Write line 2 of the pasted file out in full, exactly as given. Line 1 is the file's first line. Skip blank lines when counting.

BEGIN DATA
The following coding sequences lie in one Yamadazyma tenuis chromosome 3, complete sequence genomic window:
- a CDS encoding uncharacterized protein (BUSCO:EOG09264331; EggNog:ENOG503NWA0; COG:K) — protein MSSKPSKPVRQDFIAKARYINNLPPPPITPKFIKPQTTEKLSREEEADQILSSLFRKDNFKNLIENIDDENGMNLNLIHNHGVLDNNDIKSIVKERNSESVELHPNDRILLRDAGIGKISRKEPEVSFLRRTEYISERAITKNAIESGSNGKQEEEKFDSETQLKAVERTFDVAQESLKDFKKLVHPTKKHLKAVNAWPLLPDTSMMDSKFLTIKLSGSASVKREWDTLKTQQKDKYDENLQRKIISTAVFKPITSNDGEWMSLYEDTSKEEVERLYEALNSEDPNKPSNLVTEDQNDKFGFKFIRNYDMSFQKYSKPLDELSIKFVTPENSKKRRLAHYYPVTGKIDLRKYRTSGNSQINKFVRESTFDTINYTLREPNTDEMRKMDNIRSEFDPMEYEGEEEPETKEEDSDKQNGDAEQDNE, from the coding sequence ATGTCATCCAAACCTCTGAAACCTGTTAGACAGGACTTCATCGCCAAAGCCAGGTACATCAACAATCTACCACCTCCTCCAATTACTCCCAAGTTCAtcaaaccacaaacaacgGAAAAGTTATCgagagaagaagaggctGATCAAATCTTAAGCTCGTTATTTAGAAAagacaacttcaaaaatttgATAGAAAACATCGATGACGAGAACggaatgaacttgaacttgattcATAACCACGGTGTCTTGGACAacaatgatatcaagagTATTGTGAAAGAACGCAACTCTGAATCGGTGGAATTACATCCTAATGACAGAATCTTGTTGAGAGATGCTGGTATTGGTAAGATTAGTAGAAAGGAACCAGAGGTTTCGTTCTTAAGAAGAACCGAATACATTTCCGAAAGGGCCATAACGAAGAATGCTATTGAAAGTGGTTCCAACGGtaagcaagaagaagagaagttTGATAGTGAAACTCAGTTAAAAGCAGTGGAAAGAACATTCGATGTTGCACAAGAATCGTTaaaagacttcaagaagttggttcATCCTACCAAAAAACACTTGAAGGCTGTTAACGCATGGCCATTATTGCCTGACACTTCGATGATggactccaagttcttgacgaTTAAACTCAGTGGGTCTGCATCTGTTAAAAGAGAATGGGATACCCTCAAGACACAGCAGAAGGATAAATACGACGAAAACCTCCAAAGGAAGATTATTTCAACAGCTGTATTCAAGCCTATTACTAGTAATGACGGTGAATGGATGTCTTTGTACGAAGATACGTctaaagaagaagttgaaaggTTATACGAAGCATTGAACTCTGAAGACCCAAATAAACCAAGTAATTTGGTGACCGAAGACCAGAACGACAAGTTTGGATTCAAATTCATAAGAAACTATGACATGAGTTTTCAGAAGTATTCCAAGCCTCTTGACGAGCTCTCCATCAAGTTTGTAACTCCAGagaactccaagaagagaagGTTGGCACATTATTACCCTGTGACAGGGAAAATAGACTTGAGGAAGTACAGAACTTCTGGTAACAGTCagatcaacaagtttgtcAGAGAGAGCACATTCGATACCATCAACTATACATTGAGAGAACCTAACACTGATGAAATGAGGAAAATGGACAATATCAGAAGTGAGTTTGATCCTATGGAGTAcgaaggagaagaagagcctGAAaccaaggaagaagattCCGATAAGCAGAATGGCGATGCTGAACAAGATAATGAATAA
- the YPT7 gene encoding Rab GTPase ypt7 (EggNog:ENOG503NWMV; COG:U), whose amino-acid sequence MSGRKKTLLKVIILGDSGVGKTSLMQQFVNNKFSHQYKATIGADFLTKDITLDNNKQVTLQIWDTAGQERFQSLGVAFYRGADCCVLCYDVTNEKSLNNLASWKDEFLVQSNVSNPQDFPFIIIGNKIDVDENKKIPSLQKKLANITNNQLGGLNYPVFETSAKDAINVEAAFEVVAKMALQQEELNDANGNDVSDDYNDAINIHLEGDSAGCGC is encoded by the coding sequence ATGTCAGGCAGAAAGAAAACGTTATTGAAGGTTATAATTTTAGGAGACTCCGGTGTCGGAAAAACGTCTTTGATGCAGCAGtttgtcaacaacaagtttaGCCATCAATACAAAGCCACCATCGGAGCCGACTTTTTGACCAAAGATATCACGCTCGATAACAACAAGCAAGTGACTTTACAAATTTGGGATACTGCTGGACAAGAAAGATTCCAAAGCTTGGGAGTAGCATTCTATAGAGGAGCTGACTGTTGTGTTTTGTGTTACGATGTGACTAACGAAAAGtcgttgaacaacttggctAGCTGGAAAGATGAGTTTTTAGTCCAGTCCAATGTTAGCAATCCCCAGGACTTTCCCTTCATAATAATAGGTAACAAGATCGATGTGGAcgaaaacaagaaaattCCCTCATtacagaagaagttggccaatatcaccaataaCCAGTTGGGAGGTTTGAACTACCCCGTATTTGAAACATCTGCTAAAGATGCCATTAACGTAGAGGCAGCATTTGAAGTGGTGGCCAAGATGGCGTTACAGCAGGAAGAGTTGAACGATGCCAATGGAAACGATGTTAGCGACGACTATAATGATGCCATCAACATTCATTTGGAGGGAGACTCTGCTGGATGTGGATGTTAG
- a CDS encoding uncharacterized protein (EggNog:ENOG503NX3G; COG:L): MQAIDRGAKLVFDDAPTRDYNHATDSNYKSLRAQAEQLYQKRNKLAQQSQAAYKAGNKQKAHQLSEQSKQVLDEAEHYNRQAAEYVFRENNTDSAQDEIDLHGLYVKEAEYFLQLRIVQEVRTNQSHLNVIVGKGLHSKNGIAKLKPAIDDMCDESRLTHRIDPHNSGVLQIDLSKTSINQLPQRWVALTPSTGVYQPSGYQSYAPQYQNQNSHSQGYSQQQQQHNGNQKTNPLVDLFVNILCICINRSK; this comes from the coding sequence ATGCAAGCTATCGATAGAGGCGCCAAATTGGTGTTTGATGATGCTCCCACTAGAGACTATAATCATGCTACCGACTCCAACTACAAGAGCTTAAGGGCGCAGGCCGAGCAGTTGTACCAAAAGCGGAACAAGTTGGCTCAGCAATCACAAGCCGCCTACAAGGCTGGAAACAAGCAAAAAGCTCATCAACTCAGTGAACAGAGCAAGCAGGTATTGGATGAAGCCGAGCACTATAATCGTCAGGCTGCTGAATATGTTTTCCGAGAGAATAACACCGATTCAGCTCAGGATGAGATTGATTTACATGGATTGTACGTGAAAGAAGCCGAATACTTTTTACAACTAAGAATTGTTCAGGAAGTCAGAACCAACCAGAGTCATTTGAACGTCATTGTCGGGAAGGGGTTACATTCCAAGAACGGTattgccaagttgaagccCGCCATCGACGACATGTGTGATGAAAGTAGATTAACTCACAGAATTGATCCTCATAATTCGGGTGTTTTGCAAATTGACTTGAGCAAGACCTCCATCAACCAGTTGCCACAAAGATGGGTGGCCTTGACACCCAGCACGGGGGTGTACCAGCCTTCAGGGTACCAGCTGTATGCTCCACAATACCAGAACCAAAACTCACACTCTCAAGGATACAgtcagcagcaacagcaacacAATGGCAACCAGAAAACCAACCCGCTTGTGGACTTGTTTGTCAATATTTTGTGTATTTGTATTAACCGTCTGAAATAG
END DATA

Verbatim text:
- a CDS encoding uncharacterized protein (BUSCO:EOG09264331; EggNog:ENOG503NWA0; COG:K) — protein MSSKPSKPVRQDFIAKARYINNLPPPPITPKFIKPQTTEKLSREEEADQILSSLFRKDNFKNLIENIDDENGMNLNLIHNHGVLDNNDIKSIVKERNSESVELHPNDRILLRDAGIGKISRKEPEVSFLRRTEYISERAITKNAIESGSNGKQEEEKFDSETQLKAVERTFDVAQESLKDFKKLVHPTKKHLKAVNAWPLLPDTSMMDSKFLTIKLSGSASVKREWDTLKTQQKDKYDENLQRKIISTAVFKPITSNDGEWMSLYEDTSKEEVERLYEALNSEDPNKPSNLVTEDQNDKFGFKFIRNYDMSFQKYSKPLDELSIKFVTPENSKKRRLAHYYPVTGKIDLRKYRTSGNSQINKFVRESTFDTINYTLREPNTDEMRKMDNIRSEFDPMEYEGEEEPETKEEDSDKQNGDAEQDNE, from the coding sequence ATGTCATCCAAACCTCTGAAACCTGTTAGACAGGACTTCATCGCCAAAGCCAGGTACATCAACAATCTACCACCTCCTCCAATTACTCCCAAGTTCAtcaaaccacaaacaacgGAAAAGTTATCgagagaagaagaggctGATCAAATCTTAAGCTCGTTATTTAGAAAagacaacttcaaaaatttgATAGAAAACATCGATGACGAGAACggaatgaacttgaacttgattcATAACCACGGTGTCTTGGACAacaatgatatcaagagTATTGTGAAAGAACGCAACTCTGAATCGGTGGAATTACATCCTAATGACAGAATCTTGTTGAGAGATGCTGGTATTGGTAAGATTAGTAGAAAGGAACCAGAGGTTTCGTTCTTAAGAAGAACCGAATACATTTCCGAAAGGGCCATAACGAAGAATGCTATTGAAAGTGGTTCCAACGGtaagcaagaagaagagaagttTGATAGTGAAACTCAGTTAAAAGCAGTGGAAAGAACATTCGATGTTGCACAAGAATCGTTaaaagacttcaagaagttggttcATCCTACCAAAAAACACTTGAAGGCTGTTAACGCATGGCCATTATTGCCTGACACTTCGATGATggactccaagttcttgacgaTTAAACTCAGTGGGTCTGCATCTGTTAAAAGAGAATGGGATACCCTCAAGACACAGCAGAAGGATAAATACGACGAAAACCTCCAAAGGAAGATTATTTCAACAGCTGTATTCAAGCCTATTACTAGTAATGACGGTGAATGGATGTCTTTGTACGAAGATACGTctaaagaagaagttgaaaggTTATACGAAGCATTGAACTCTGAAGACCCAAATAAACCAAGTAATTTGGTGACCGAAGACCAGAACGACAAGTTTGGATTCAAATTCATAAGAAACTATGACATGAGTTTTCAGAAGTATTCCAAGCCTCTTGACGAGCTCTCCATCAAGTTTGTAACTCCAGagaactccaagaagagaagGTTGGCACATTATTACCCTGTGACAGGGAAAATAGACTTGAGGAAGTACAGAACTTCTGGTAACAGTCagatcaacaagtttgtcAGAGAGAGCACATTCGATACCATCAACTATACATTGAGAGAACCTAACACTGATGAAATGAGGAAAATGGACAATATCAGAAGTGAGTTTGATCCTATGGAGTAcgaaggagaagaagagcctGAAaccaaggaagaagattCCGATAAGCAGAATGGCGATGCTGAACAAGATAATGAATAA